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2005 Nissan Pathfinder

      When it came time to design a new Pathfinder, Nissan had to satisfy two camps.
     On one side were the loyalists who surely wanted the Pathfinder to be a Japanese Jeep, the kind of truck that’s reliable, affordable, rugged and capable of driving just about anywhere. They’re the kind of buyers who don’t give a rip about comfort, so long as they can traverse Death Valley without breaking a sweat.
      On the other side were the legions of families who don’t give a rip about Death Valley. They want an SUV with lots of cup holders, a third-row seat for carrying kids to soccer practice, a smooth ride, a cool style and plenty of space for groceries.
     Which side won? Both.
     The latest Pathfinder — completely redesigned for 2005 — has the same kind of off-road capability it’s always been known for. It’s a real, honest-to-goodness, body-on-frame truck, which gives it the kind of rugged durability that the trendy, car-like “crossover” vehicles will never have. It can come with off-road tires and shocks, true four-wheel drive, skid plates and a beefy V8 engine.
     At the same time, it doesn’t drive like a beast in town. It’s smooth, quiet, surprisingly refined and comfortable enough on the highway — like an expensive Land Rover was a couple of years ago.


     Only the Pathfinder is much more affordable. It starts at $24,650 for the XE model, which includes air conditioning, cruise control, power everything, keyless entry, a CD player, adjustable lumbar support on the driver’s seat, and a towing package pre-wired for a trailer. It’s got all the basics and then some, including a third-row seat.
      Add $1,200 to the base model and you’ll get the SE, which includes a power driver’s seat and some more luxurious touches. It also offers options that aren’t available on the base model, like dual-zone climate control, a power sunroof and a DVD player.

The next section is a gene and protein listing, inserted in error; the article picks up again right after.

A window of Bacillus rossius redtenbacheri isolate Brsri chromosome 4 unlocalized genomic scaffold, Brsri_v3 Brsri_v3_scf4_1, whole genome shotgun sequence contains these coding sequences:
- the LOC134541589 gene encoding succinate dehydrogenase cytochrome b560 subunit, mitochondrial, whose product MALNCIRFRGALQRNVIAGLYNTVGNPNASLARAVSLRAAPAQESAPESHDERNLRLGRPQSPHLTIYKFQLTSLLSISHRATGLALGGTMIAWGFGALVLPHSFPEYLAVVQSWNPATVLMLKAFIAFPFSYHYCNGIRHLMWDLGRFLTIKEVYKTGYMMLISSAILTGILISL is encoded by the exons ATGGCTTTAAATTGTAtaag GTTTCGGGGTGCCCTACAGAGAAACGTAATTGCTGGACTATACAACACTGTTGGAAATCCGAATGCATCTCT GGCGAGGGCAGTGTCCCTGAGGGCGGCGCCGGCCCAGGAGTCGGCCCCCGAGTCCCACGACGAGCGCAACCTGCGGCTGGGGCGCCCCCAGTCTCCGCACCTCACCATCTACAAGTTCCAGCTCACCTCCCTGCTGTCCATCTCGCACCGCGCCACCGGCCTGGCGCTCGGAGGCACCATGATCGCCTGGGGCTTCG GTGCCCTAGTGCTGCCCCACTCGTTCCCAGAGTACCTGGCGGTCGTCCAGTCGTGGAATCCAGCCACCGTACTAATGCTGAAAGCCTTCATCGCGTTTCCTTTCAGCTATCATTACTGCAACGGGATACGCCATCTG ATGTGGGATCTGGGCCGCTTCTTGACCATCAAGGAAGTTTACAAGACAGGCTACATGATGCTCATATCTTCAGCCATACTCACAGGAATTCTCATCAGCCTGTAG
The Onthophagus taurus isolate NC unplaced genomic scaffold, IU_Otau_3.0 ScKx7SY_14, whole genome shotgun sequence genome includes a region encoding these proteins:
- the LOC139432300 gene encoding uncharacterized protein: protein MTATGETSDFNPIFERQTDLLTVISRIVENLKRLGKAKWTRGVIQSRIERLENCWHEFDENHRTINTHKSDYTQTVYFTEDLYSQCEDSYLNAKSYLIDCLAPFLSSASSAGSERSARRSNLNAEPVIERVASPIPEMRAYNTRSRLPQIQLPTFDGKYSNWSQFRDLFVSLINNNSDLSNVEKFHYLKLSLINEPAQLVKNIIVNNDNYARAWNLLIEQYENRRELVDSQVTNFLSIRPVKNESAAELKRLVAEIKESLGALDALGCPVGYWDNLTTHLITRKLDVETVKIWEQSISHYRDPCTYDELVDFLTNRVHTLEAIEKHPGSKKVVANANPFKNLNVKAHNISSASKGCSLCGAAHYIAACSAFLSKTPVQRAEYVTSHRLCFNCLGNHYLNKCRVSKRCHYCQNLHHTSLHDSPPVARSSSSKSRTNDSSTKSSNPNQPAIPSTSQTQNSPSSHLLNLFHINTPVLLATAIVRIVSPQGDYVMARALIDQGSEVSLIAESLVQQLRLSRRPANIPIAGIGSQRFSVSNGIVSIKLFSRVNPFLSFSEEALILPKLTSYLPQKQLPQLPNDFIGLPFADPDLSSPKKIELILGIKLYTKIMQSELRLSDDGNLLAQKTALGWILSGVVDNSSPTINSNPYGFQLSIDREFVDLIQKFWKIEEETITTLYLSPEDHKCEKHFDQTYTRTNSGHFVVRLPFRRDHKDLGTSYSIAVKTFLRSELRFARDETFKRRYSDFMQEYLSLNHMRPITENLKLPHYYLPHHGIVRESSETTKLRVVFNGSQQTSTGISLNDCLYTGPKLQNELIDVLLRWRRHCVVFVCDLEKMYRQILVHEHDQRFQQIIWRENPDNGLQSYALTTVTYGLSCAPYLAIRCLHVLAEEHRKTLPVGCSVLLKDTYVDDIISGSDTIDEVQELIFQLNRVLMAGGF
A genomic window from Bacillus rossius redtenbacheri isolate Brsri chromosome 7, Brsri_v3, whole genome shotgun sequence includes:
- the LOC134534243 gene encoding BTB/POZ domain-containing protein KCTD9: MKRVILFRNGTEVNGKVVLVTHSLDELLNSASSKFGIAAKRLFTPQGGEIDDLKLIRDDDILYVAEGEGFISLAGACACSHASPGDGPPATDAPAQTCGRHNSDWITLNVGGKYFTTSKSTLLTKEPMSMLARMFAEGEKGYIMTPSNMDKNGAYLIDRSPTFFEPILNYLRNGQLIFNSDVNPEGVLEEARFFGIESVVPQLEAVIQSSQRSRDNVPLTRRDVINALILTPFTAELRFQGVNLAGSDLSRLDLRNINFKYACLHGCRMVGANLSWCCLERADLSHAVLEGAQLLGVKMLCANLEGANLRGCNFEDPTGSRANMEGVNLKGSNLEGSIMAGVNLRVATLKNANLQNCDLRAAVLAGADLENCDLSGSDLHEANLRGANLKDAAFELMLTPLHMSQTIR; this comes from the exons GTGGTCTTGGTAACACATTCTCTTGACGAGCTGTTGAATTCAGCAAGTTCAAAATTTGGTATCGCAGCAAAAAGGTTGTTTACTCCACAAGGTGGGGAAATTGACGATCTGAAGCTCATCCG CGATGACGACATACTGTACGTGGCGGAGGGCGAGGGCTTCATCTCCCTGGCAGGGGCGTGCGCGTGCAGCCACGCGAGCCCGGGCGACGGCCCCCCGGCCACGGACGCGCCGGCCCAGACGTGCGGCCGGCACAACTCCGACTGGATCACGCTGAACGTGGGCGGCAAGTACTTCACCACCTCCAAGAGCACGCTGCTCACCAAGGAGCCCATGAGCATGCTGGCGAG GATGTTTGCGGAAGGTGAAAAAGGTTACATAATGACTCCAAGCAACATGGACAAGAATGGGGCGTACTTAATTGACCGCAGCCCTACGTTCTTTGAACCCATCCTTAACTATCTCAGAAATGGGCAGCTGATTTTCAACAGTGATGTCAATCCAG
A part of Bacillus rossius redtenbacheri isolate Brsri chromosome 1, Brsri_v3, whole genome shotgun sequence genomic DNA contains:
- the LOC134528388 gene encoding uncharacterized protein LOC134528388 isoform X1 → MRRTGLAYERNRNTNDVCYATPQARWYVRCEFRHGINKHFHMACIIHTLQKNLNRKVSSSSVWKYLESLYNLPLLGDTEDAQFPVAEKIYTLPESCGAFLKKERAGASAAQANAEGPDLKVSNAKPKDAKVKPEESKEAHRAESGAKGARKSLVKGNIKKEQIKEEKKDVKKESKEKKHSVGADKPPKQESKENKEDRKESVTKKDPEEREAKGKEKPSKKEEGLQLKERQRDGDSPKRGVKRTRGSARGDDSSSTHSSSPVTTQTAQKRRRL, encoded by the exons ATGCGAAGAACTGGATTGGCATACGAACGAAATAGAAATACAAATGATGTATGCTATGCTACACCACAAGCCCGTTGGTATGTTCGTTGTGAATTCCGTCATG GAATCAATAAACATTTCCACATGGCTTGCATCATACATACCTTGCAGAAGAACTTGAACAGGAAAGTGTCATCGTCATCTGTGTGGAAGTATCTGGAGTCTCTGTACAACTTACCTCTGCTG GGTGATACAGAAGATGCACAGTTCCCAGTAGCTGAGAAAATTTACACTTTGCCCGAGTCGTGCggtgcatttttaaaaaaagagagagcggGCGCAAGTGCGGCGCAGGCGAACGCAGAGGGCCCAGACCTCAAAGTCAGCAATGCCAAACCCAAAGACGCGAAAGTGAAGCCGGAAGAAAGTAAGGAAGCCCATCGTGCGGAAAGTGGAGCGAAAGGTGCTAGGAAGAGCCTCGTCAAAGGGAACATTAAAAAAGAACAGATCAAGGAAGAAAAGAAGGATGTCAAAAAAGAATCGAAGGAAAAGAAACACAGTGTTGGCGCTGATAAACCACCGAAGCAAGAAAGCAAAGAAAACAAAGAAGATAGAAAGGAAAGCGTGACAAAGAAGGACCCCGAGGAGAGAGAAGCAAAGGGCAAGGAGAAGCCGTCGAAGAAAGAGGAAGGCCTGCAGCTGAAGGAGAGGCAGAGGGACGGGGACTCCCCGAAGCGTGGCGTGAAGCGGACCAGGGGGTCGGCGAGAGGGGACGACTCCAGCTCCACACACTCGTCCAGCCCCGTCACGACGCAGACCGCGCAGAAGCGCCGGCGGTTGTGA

The top-of-the-line model is the LE, which starts at $32,550. It adds leather seats, wood trim, a sunroof, Bose stereo with six-disc CD changer, and 17-inch wheels and tires.
     Nissan didn’t want there to be any confusion about where the Pathfinder fits in its lineup, so it gave the new SUV an obvious family resemblance to the huge Titan pickup and Armada SUV. It looks tough — not the kind of truck you’d want to meet in a dark alley — as opposed to the sleek, sexy, car-like Murano. It fits between the Xterra and Armada in Nissan’s off-road SUV lineup.
      That’s not to say the Pathfinder is a brute on the pavement. It’s quite the contrary, actually.
      For a vehicle that’s clearly designed for off-road driving, it has a fantastic ride. It doesn’t bounce up and down every time you hit a pothole, nor does it feel like it’s about to flip when you take a corner at 10 mph. It feels smooth and controlled all the time, even at highway speeds.
     Compared to off-road SUVs of only five years ago … well, there is no comparison. It shows how quickly midsize SUVs are improving when intense competition forces them to get better with each passing model year.
     Still, if you don’t plan on doing any serious off-road driving, you could find a more comfortable ride and quieter cabin in one of the gazillion car-based crossovers for sale today.
     But if you need a vehicle that can climb trails and go to the grocery store with equal aplomb, the new Pathfinder is just about perfect.


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  1. Rubie Smith
    November 8th, 2010 at 06:46 | #1

    Mitsubishi Galant is a great choice if you have to have a nice family car in the class of midsized SUVs..Smooth and clean..This car moves great on the road..Well refined moves..Comfortable and roomy interiors and solid moves bets define this cool family SUV!

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